Tuesday, February 17, 2015

`The Strength and Pain of Being Young'

The smug platitude that youth is wasted on the young is annoying even to those of us no longer holding on to pretensions of youthfulness. We might as well agree that age is wasted on the aged. Only the unhappily aging, though relieved not to be dead, utter that sort of self-serving nonsense. Such pearls are tautologies. We’re human. What we have is never sufficient. My younger sons wish they could drive; my oldest complains about the cost of auto repairs and rental cars. That is our nature. Dr. Johnson’s great essay on memory, The Idler #44, published on this date, Feb. 17, in 1759, might at first be mistaken for a primer on computer science: “The two offices of memory are collection and distribution; by one images are accumulated, and by the other produced for use.” But Johnson the sage moralist soon takes over: 

“Much of the pleasure which the first survey of the world affords, is exhausted before we are conscious of our own felicity, or able to compare our condition with some other possible state. We have, therefore, few traces of the joy of our earliest discoveries; yet we all remember a time, when nature had so many untasted gratifications, that every excursion gave delight which, can now be found no longer…” 

One readily understands the appeal of nostalgia, the yearning for a lost Golden Age, fictional or otherwise, but as adults we reject it as delusional. Those who choose to live there are likely to grow stunted, like plants with insufficient sunlight. In one of Larkin’s  bracingly anti-romantic poems, “Sad Steps,” he demystifies a hackneyed poetic moment – a glimpse of the moon in the night. In place of the expected revelation, he gives us mockery of poeticisms, a small forest of exclamation points. But his poem doesn’t end there. Instead, he gives us yearning of another sort, a pang and its antidote in reality:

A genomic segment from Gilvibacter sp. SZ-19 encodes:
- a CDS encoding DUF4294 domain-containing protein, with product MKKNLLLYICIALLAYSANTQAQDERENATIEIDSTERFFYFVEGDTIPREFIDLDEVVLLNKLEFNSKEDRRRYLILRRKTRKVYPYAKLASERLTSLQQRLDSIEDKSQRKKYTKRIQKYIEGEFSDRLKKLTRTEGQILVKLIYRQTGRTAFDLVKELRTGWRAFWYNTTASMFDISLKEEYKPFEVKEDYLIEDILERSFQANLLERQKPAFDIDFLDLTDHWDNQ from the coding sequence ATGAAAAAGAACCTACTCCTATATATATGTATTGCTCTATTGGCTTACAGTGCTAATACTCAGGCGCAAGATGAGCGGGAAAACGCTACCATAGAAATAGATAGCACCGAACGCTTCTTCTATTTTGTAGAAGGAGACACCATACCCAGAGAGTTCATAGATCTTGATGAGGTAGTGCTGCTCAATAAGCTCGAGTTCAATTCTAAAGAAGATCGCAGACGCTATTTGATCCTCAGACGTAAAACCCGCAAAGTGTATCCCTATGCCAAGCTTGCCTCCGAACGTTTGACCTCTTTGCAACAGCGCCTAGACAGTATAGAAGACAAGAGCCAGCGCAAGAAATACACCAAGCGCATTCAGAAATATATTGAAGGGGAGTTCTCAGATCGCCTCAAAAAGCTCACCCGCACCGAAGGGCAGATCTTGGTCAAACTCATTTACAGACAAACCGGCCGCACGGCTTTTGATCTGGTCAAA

“…a reminder of the strength and pain
Of being young; that it can’t come again,
But is for others undiminished somewhere.”

1 comment:

Subbuteo said...

Not entirely apposite to this posting, although Dr Johnson is mentioned; with a view to your placing Tristram Shandy at the top of your top ten novels recently and, simultaneously reading Tristram Shandy and Boswell as I am, I came across Johnson's verdict on Sterne's wonderful book. He opines regarding Sterne's "infinitude of oddities" that "Nothing odd will do long" Hmmm